For example, vertical-cavity surface-emitting lasers (VCSELs) used in 1000Base-SX Ethernet can now support transmissions up to 275 m with worst-case 200 MHz-km modal bandwidth, 62.5-micron multimode optical fiber. Fabry-Perot (FP) lasers operating at 1300 nm and used in 1000Base-LX Ethernet can drive multimode optical fiber to 550 m and singlemode optical-fiber transmissions up to 5 km and beyond. For copper links, 1000Base-CX Ethernet defines connections up to 25 m over Twinax cable.

With advances in packaging technology, next-generation Gigabit Ethernet optoelectronic devices are available in dimensions that are half the size of existing SC-duplex interfaces. These SFF transceivers, based on such connectors as the MT-RJ, double fiber-optic port densities when compared to existing interfaces and have similar port spacing to copper systems, enabling more fiber-optic bandwidth on a given Ethernet system blade. These SFF transceivers also reduce overall network equipment costs by better utilizing the silicon that they interface with. For example, the quad serialize-deserialize physical-layer ICs that support four channels can be fully utilized in Gigabit Ethernet board designs due to the increased port density of SFF transceivers.

These next-generation transceivers operate at 3.3V, which ensures that overall power and heat budgets are not affected by the higher port count on a given system blade, when compared to existing transceivers that typically operate from a 5V supply. Due to their smaller size and optical aperture, the SFF transceivers also offer exceptional electromagnetic interference performance--an important consideration when designing with high frequencies associated with Gigabit-speed systems (see photo on page 50).

Next-generation Ethernet systems are already being explored based on the foundation of Gigabit Ethernet. Alternatives to current optical-link technology are under development that deliver both parallel and serial transmission of aggregated Ethernet data streams. These approaches may capitalize on wavelength-division multiplexing and advances in laser photonics and silicon processes to transport multiple channels on a single optical fiber. Potentially, these next-generation devices could be based on the SFF interface and package style. This would continue the industry`s drive to higher-bandwidth, lower-cost optoelectronic components that will support future requirements of multi-Gigabit Ethernet transmission rates.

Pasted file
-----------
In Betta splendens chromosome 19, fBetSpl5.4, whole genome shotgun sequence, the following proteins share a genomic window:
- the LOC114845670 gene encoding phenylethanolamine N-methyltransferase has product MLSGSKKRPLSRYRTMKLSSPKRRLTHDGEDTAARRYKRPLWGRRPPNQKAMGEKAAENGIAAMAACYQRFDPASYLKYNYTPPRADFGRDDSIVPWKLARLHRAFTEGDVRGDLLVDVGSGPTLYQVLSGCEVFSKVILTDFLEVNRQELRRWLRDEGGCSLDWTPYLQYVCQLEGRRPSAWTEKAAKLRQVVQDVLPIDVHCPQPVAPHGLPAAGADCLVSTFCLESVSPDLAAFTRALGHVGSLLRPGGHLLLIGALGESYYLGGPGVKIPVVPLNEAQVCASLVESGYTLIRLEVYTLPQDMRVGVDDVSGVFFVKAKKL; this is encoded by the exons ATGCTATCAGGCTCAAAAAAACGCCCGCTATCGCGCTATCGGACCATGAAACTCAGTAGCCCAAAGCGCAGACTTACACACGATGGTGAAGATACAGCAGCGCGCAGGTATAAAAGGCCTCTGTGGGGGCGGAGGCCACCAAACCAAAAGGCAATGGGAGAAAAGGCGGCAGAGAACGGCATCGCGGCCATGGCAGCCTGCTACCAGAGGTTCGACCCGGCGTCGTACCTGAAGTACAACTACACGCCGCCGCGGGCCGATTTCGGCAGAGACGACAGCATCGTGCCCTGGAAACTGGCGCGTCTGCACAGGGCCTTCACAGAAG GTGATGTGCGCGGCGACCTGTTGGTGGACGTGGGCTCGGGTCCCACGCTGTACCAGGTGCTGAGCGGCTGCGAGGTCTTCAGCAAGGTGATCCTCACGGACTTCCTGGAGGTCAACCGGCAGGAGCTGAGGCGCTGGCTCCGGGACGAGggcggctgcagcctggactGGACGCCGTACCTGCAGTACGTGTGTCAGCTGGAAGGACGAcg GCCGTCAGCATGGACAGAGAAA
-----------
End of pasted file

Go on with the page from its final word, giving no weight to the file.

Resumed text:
Rapid market deployment

The near-term migration to Gigabit Ethernet will most likely follow the logical progression of its predecessors. Initially, switch-to-switch connections will be upgraded. Then will come switch-to-server connections providing desktop users with faster access to application and file servers. In installations with Fiber Distributed Data Interface (FDDI) backbones, upgrades can be made by installing an FDDI or Ethernet switch to FDDI switches and routers using Gigabit Ethernet switches or repeaters. For the lucky few, high-performance desktop implementations will include Gigabit Ethernet NICs for hot connections to Gigabit Ethernet switches or repeaters.

The fact that Fibre Channel is complementary to Gigabit Ethernet, both from a performance and cost standpoint, also should speed Gigabit Ethernet deployment. Fibre Channel is used to support 1.0625-Gbit/sec connections to network storage systems and employs encoding/decoding ICs and optical components similar to those used in Gigabit Ethernet products (see "Broadcast companies embrace Fibre Channel over fiber" on page 65).

Quality of service

Work is underway in the IEEE 802.3 standards body to address the current quality-of-service issues associated with Gigabit Ethernet. When those issues are resolved, and with a continuation of the aggressive industry move to IP-based public telecommunications networks, Gigabit Ethernet is likely to increasingly penetrate as the network of choice in metropolitan area networks.

The ongoing need for greater bandwidth and a cost-effective scalable networking solution drove the adoption of the IEEE 802.3z Gigabit Ethernet standard. With it, comes an existing Ethernet infrastructure that will remain intact well into the foreseeable future. IT managers will be able to leverage their company`s existing investment in technology, methodology, and training. User applications will flourish by being able to take full advantage of the converging data types processed by today`s real-world applications. For systems network hardware developers, the faster, smaller, and affordable building blocks that can bring it all together are on the shelf now. u

Martin Wischhusen is business planning manager, Fiber Optic Communications Div. at Hewlett-Packard Co. (Palo Alto, CA).